Paddy Power Betfair chief's call for £10 FOBT stake limit sparks war of words
Paddy Power Betfair have become the first major bookmaker to support a significant reduction in gaming machine stakes, calling for them to be reduced to £10 or less and sparking a war of words in the industry.
The company's chief executive Breon Corcoran wrote to Department for Digital, Culture, Media and Sport minister Tracey Crouch this week to say the subject had become "toxic" to the industry and that lack of decisive action would lead to continuing uncertainty for the sector.
The Association of British Bookmakers (ABB), of which Paddy Power Betfair is a member, said Corcoran's viewpoint did not match that of the majority of its members, while Greg Knight, managing director of independent bookmakers Jenningsbet, described it as being driven by "blatant commercial consideration".
The results of the government's long-awaited review of gaming machines – better known as FOBTs – are expected to be released next month.
Campaigners have called for the maximum stake on the machines, which have become the largest source of revenue for some operators' retail chains, to be reduced to £2 from £100 to tackle problem gambling.
It has been reported that the government is mulling options including £2 and a figure of around £20 and £30, while the status quo is unlikely to survive.
Retail bookmakers have argued that a major reduction in stakes would lead to the closure of many betting shops, thousands of job losses and also impact on racing's finances.
However, in the letter Corcoran, who it was announced in August will be stepping down as the firm's chief executive, said: "Whilst we are not aware of any evidence which links stake size to problem gambling, we are acutely aware of the increasing reputational damage to the gambling industry that has followed the lack of progress in this area.
"We believe this undermines the role of the sector as a provider of entertainment, employment, and tax revenue, in addition to being a much-needed supporter of sports such as horseracing.
"We now believe the issue has become so toxic that only a substantial reduction in FOBT stake limits to £10 or less will address societal concerns. I am confident we could operate our retail business successfully and profitability under such circumstances. Other well-run operators should be able to do the same."
Corcoran goes on to say he does not believe other measures such as reducing the number of machines allowed in shops or changing spin speeds would be effective.
He added: "Instead we believe they could worsen the situation by leading to a higher number of lower-quality gambling operators on our high streets."
A much smaller estate
It was recently reported that analysts at Barclays had estimated a reduction in stake to £2 would cost Ladbrokes Coral, who have around 3,660 betting shops in the UK, £449m in revenues and William Hill, who have around 2,375 shops, £284m.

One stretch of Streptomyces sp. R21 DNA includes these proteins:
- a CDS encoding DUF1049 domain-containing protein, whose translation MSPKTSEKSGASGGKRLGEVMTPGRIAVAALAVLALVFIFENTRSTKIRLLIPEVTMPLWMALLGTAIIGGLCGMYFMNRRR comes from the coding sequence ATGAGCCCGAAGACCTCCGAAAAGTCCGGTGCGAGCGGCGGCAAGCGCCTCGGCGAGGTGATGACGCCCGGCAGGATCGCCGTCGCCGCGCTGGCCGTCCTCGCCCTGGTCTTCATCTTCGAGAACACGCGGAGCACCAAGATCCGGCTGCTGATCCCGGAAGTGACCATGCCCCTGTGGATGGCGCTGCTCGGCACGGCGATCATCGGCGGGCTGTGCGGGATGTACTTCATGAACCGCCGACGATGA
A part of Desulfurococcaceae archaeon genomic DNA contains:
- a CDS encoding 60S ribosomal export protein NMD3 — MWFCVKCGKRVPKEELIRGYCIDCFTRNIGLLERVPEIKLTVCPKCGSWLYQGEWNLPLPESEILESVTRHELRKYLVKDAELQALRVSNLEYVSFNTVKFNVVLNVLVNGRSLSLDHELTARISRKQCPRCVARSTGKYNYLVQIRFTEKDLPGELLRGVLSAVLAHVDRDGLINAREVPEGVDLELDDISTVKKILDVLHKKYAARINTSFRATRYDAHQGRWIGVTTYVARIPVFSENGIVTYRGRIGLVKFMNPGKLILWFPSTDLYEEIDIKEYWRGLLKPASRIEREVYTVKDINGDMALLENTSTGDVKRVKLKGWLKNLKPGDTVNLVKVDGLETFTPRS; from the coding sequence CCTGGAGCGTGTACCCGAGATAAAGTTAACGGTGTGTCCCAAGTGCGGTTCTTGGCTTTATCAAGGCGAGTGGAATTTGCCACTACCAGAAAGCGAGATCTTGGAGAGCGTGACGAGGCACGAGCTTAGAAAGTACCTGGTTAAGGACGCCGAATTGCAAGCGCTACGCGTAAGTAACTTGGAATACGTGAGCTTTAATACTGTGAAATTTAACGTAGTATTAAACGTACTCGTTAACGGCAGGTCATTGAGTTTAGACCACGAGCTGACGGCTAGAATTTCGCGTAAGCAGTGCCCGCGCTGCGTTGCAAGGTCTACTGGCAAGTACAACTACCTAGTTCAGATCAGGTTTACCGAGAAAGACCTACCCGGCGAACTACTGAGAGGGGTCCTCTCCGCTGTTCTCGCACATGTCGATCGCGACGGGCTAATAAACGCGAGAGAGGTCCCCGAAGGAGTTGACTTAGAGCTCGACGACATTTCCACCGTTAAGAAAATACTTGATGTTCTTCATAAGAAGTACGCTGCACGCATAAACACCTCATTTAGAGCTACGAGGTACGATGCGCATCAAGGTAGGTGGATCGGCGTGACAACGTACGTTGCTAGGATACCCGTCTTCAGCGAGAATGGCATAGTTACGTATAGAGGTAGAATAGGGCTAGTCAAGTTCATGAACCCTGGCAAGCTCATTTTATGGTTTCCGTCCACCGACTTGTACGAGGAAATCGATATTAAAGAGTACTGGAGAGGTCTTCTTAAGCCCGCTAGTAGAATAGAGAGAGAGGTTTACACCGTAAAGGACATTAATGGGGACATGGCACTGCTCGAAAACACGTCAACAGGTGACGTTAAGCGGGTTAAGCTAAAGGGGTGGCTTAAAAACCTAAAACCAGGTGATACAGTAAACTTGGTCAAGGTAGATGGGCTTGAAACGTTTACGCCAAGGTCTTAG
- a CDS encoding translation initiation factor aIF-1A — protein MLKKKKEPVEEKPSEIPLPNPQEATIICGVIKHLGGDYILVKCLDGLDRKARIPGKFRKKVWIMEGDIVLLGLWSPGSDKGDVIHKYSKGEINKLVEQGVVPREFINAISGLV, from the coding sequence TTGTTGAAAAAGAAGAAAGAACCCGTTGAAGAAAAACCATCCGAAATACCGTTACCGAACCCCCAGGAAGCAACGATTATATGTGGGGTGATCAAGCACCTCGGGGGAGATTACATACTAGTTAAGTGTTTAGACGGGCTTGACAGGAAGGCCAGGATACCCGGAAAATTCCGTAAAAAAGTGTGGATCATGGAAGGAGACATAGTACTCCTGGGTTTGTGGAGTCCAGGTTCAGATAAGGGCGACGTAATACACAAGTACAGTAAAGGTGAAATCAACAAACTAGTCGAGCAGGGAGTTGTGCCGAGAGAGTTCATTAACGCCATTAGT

However, the estimated cost to Paddy Power Betfair, who have a much smaller betting shop estate in the UK numbering in the 300s, was £55m.
Reacting to Corcoran's letter, the ABB said: "The Paddy Power Betfair position does not reflect the view of the majority of ABB members. Paddy Power Betfair comprise just four per cent of the UK retail estate.
"Independent analysis has suggested very significant shop closures and job losses if stakes are materially reduced and, as Paddy Power Betfair concede, this would do little to help problem gamblers."
Knight, whose Jenningsbet brand is the largest independent chain in Britain, employing 500 people nationwide, condemned Corcoran's move as a "cynical attempt" to drive competitors out of business, adding: "I am confident DCMS will see it as the blatant end-game to a long-term commercial strategy that it is."
He went on: "Corcoran is well aware that the industry could not survive a drastic cut to stakes and the independent sector in particular would be rendered obsolete.
"There are over 800 family-owned businesses like ours in the UK that compete against Paddy Power Betfair. They do not have the online revenues to support loss-making retail estates."
Knight claimed Paddy Power Betfair would "benefit enormously" if retail customers were forced to migrate online.
He added: "The most pertinent fact here is that anybody can play the same games found on FOBTs on the Paddy Power website or app and play at £3,000 per spin rather than the £100 limit imposed in betting shops."
Analyst Gavin Kelleher at Goodbody said the news would "be viewed as something that makes the chances of a severe stake reduction more of a possibility".
At close, shares in Ladbrokes Coral had fallen 1.4p to 122.8p, William Hill shares were down 0.3p at 250.3p and Paddy Power Betfair shares had fallen 5p to 7,300p.
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